Art Photography and Context

From Austin Storm
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Obviously, it doesn’t help that the commercial world of photography — galleries and collectors — just love the idea of the unique object. If it’s not fully unique (most photographs simply aren’t — they can be made in any number), then they will have to be artificially limited: editions.

In the end, Gallerists don’t sell photographs, they sell an object that has an aura — to use Walter Benjamin’s term, and for most photographs (there are exceptions), the aura solely derives from the edition number. (Another way to describe what gallerists do would be to say they sell decorations that come with a form of prestige.)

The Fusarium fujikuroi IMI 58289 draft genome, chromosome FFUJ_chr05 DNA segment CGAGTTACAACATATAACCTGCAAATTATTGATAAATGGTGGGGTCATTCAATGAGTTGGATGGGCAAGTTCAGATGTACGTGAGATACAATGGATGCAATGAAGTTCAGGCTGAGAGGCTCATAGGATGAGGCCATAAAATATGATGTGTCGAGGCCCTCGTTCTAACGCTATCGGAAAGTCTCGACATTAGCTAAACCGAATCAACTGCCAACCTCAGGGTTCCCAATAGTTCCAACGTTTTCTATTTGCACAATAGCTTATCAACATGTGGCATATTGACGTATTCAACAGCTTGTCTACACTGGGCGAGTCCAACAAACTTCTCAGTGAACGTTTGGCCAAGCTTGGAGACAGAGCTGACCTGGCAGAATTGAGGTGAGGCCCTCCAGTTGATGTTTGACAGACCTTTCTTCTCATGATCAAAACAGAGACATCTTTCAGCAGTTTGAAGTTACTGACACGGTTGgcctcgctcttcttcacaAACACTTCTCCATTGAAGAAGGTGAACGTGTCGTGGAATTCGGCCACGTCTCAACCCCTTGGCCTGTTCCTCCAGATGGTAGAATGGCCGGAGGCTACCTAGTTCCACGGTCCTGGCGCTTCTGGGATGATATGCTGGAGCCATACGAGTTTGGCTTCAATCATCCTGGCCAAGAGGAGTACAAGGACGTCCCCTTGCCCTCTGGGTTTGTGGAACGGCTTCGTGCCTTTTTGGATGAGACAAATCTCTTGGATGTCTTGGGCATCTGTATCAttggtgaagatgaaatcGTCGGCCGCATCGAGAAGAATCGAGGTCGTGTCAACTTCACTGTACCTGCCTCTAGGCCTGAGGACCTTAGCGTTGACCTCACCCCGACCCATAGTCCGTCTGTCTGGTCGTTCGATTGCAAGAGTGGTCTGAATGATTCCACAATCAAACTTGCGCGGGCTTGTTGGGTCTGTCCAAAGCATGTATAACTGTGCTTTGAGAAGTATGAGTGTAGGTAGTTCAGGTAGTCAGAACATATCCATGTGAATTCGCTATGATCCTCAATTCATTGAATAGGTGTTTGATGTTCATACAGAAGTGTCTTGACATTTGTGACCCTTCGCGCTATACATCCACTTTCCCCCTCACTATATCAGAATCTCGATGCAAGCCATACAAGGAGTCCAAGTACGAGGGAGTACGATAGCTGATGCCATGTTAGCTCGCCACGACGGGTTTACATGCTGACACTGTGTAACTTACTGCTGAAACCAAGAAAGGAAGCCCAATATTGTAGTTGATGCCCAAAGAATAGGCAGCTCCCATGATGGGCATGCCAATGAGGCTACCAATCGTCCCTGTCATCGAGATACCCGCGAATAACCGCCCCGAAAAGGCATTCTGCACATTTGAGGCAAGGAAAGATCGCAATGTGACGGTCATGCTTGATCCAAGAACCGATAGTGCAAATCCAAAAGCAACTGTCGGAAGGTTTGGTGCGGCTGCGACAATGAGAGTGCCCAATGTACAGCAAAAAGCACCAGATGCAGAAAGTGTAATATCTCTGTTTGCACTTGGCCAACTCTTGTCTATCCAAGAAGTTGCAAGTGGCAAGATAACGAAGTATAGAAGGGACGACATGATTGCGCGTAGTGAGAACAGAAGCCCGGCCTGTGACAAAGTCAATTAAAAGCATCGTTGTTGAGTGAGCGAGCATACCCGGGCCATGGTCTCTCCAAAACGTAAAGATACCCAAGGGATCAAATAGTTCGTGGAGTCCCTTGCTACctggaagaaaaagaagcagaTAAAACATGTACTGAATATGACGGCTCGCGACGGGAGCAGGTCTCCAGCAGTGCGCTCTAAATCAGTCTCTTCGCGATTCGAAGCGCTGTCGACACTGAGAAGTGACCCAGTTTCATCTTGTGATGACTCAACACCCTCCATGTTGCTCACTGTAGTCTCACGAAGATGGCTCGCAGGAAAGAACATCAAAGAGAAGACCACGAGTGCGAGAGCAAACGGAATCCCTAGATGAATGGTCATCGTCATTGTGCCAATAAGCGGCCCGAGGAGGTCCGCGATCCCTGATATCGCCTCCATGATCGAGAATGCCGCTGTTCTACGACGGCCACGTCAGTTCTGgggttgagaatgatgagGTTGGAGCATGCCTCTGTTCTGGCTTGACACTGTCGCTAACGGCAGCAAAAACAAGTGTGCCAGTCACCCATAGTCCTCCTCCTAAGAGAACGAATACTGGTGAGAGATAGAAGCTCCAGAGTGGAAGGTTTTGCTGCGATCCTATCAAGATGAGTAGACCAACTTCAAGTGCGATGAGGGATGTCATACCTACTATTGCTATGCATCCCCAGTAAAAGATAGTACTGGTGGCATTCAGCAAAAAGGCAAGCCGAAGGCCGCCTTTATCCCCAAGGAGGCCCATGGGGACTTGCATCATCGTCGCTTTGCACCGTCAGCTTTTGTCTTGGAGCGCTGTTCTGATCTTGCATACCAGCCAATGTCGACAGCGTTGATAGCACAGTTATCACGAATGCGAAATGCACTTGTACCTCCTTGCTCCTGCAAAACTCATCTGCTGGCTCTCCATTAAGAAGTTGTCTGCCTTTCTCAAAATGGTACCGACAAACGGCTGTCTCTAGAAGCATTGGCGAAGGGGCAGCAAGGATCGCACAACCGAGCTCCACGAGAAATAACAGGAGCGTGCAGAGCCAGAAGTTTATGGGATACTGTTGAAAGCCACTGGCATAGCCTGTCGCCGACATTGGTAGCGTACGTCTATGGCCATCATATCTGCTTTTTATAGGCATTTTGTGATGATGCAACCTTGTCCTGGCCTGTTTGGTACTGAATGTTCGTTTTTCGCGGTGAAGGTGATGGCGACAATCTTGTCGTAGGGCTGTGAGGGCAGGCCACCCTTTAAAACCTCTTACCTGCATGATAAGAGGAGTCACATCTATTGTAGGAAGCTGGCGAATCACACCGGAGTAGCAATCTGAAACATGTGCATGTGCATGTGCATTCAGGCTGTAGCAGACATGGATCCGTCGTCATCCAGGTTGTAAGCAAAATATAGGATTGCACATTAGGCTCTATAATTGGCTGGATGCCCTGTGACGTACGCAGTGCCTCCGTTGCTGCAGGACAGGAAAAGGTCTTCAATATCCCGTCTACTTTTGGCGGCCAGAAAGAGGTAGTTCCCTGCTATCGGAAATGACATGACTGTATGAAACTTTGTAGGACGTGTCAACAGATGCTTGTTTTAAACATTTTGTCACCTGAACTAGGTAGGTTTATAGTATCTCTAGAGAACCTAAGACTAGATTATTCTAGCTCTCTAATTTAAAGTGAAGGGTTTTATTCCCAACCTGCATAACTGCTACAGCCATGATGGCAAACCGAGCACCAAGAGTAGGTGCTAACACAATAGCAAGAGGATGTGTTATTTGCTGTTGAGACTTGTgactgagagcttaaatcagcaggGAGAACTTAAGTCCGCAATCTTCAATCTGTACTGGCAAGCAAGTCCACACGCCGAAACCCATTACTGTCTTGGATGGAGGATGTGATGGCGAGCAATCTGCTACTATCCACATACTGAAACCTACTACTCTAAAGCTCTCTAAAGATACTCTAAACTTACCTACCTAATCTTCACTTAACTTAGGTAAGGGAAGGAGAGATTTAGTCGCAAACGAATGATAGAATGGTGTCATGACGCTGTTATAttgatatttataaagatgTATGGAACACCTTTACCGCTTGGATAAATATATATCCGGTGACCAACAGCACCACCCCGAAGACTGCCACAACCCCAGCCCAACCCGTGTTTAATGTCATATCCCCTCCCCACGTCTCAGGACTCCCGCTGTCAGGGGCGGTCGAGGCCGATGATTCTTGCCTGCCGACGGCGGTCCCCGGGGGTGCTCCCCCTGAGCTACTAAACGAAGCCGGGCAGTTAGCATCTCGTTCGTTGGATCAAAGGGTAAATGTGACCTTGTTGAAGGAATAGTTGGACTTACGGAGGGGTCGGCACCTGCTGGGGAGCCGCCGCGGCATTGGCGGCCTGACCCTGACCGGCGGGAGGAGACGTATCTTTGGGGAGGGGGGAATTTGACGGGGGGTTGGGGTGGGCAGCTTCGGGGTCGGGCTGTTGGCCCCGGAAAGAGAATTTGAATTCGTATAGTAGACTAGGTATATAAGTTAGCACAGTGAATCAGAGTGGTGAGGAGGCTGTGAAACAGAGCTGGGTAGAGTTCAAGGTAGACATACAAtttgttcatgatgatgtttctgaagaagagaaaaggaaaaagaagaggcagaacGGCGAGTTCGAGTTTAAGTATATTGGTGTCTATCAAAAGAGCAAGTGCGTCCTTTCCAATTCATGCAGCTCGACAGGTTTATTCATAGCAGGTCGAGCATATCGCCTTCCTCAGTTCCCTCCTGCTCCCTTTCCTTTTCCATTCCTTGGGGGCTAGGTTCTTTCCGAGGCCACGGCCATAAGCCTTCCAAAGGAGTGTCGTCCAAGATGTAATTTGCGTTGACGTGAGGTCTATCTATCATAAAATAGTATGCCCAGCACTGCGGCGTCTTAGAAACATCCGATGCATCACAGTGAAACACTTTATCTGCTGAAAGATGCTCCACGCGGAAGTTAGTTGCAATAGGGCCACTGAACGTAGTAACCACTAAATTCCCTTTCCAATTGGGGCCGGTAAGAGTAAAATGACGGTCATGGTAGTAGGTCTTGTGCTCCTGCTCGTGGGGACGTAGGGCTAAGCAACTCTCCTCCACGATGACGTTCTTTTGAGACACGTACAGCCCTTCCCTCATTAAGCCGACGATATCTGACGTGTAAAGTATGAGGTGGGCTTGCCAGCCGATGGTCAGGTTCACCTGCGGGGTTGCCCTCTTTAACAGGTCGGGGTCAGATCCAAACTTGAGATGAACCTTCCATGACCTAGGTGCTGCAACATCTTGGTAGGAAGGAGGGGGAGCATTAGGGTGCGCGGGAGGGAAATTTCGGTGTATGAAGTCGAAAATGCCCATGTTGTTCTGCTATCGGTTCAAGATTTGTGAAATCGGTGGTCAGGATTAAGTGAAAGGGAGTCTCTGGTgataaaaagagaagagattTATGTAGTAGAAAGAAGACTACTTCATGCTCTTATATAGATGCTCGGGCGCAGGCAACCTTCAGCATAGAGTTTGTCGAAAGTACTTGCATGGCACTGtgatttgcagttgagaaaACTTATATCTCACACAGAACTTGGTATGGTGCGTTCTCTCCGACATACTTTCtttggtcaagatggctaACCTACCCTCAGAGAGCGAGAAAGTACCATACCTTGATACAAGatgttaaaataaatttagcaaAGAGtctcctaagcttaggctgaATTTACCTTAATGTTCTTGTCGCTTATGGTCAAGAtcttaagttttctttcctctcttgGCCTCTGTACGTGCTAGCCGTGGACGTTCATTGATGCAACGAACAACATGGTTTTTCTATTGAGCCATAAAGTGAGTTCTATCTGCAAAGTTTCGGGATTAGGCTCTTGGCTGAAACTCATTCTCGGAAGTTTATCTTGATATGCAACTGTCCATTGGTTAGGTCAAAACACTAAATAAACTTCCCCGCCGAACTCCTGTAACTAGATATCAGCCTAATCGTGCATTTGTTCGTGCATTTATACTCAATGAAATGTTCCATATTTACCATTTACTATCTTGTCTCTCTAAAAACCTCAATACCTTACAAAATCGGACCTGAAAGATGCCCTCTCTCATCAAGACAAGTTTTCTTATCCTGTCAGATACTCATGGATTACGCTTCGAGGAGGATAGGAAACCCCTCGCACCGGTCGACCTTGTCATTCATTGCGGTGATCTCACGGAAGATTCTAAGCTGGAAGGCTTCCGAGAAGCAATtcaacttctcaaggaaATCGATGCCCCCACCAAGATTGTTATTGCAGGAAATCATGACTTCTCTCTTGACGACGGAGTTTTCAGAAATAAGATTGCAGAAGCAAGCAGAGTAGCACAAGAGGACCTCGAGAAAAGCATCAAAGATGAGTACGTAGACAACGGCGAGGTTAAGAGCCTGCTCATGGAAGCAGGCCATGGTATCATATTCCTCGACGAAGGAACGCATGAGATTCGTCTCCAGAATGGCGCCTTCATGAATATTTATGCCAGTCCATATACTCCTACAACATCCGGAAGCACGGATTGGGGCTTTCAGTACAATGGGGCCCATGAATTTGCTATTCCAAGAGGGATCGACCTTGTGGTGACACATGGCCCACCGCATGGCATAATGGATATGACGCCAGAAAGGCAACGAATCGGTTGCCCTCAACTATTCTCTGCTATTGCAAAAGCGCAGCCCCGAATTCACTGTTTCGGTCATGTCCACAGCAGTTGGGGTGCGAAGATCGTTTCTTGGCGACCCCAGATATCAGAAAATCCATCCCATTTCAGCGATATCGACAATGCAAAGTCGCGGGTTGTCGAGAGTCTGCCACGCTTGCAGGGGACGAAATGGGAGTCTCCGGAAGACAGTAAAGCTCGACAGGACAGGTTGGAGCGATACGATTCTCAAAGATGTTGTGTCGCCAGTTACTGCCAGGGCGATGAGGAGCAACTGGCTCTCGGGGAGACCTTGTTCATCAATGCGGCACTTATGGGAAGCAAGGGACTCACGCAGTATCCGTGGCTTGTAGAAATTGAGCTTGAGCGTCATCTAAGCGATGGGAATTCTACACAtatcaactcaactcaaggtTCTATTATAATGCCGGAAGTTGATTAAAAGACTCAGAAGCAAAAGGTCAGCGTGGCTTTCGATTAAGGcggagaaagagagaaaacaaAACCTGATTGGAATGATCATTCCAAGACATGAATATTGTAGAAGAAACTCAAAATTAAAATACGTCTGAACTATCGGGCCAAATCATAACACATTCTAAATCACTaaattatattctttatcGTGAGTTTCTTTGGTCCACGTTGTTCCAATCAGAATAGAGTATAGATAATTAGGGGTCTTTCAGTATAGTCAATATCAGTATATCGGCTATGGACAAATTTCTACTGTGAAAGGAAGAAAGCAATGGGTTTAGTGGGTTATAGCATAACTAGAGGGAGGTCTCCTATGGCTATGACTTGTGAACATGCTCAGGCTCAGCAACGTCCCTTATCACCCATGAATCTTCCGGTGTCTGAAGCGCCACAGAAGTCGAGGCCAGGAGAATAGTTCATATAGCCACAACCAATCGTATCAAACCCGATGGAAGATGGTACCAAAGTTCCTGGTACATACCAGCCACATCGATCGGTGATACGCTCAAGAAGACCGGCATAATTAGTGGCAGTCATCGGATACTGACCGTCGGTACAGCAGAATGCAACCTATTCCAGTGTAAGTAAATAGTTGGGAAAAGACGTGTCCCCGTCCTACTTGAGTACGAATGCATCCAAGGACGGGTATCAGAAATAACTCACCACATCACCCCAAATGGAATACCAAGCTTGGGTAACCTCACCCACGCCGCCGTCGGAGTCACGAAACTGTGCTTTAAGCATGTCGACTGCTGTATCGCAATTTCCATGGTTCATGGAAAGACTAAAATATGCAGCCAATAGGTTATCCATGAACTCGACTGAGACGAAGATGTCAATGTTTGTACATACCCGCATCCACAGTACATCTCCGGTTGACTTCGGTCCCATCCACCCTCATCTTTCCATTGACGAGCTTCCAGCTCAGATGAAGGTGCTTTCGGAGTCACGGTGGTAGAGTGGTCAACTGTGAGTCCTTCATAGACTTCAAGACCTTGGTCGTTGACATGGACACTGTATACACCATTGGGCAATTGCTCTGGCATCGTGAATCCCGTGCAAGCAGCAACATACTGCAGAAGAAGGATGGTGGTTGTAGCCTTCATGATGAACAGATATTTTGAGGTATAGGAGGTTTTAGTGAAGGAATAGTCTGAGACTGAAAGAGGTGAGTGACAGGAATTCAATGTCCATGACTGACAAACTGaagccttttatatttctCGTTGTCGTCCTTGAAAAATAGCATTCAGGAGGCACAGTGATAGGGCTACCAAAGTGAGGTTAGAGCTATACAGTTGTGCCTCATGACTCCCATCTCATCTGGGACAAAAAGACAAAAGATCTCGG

The commerce-based world of photography exaggerates the aura even further by showing such photographs in often very expensive frames in very large spaces whose walls have been painted white. Galleries try very hard to look like museums (and not like the showrooms that actually are), because by construction (in our society) a museum comes with certain ideas attached: careful curation and a larger cultural prestige.

- Jörg M. Colberg, The Print, the book, the screen